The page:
There are other ways to help support, too: head over to the shop and buy yourself a shirt or a pair of Rocket Socks, tell a friend, or post a link to something I’m writing or talking about on Twitter or in your favorite subreddit. Spreading the word is an immense help to an independent creator like myself.

T+122: National Security SpaceX Lawsuit

NSSL, LSA, OMG! Last week, SpaceX filed a lawsuit against the US Air Force over the Launch Service Agreement development contracts. We’re mere months away from bids being due for the National Security Space Launch Phase 2 launch contracts, so I figured now would be a good time to take a step back to explain what these programs are, why they matter, and why SpaceX is filing this lawsuit at this moment in time.

This episode of Main Engine Cut Off is brought to you by 40 executive producers—Kris, Pat, Matt, Jorge, Brad, Ryan, Jamison, Nadim, Peter, Donald, Lee, Jasper, Chris, Warren, Bob, Russell, John, Moritz, Joel, Jan, David, Grant, Mike, David, Mints, Joonas, Robb, Tim Dodd the Everyday Astronaut, Frank, Rui, Julian, Lars, Heather, Tommy, and six anonymous—and 251 other supporters on Patreon.

Air Force Revising Promotion System, Opening Pathways for Space Officers

Sandra Erwin, for SpaceNews:

In her final two weeks in office, Wilson and Chief of Staff Gen. David Goldfein are expected to roll out a plan to introduce a new promotion system that breaks up the pool of eligible officers into six “competitive categories” — air operations and special warfare; nuclear and missile operations; space operations; information warfare; combat support; and force modernization.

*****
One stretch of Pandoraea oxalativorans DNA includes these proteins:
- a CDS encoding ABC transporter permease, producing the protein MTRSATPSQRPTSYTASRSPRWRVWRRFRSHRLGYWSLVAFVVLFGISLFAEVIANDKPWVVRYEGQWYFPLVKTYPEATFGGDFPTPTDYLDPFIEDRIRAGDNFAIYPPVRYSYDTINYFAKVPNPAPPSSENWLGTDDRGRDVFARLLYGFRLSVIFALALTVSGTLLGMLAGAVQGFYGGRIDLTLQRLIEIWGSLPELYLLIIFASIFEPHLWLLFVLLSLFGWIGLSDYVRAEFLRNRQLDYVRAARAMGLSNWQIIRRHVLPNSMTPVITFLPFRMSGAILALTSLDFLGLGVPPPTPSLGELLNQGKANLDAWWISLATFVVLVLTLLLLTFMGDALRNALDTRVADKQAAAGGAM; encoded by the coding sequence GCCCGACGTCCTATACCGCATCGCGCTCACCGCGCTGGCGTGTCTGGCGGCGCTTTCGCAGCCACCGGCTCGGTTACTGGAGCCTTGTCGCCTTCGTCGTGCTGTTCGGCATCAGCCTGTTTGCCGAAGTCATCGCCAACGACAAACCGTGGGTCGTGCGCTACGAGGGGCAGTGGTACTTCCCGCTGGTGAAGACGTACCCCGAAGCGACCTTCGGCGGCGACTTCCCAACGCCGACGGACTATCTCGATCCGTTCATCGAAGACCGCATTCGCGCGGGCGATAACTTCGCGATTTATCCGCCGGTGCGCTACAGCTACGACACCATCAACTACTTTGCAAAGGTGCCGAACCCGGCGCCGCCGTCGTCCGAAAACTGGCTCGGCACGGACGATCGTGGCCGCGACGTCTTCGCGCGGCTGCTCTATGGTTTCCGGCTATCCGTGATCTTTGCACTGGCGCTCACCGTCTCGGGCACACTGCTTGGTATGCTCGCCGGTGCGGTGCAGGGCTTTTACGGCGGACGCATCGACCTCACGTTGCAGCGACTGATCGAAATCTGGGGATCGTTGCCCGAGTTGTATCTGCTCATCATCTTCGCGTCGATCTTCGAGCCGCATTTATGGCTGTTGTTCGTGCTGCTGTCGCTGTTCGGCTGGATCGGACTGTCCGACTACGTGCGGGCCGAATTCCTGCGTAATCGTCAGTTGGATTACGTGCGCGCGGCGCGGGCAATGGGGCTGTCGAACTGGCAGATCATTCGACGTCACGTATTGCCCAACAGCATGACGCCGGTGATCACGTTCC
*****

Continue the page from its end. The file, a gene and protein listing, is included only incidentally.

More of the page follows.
Having a competitive category for space would effectively create an Air Force space corps, and officers would only compete against space officers for promotions. In the current line of the Air Force system, pilots generally get higher ratings because promotion boards tend to reward officers who commanded units in the field and had multiple combat deployments.

This would be first major change to the Air Force’s personnel system since the service was created in 1947.

Gee, I wonder what it is that is making them get around to this in 2019, rather than decades ago.

T+121: Artemis, Blue Moon, Starship, and Politics

NASA and the White House released a summary of the FY2020 budget amendment this week, alongside the new name: Project Artemis. I talk through some political fallout, what the future may hold, and the chaos elements that are Blue Moon and Starship.

This episode of Main Engine Cut Off is brought to you by 40 executive producers—Kris, Pat, Matt, Jorge, Brad, Ryan, Jamison, Nadim, Peter, Donald, Lee, Jasper, Chris, Warren, Bob, Russell, John, Moritz, Joel, Jan, David, Grant, Mike, David, Mints, Joonas, Robb, Tim Dodd the Everyday Astronaut, Frank, Rui, Julian, Lars, Heather, Tommy, and six anonymous—and 249 other supporters on Patreon.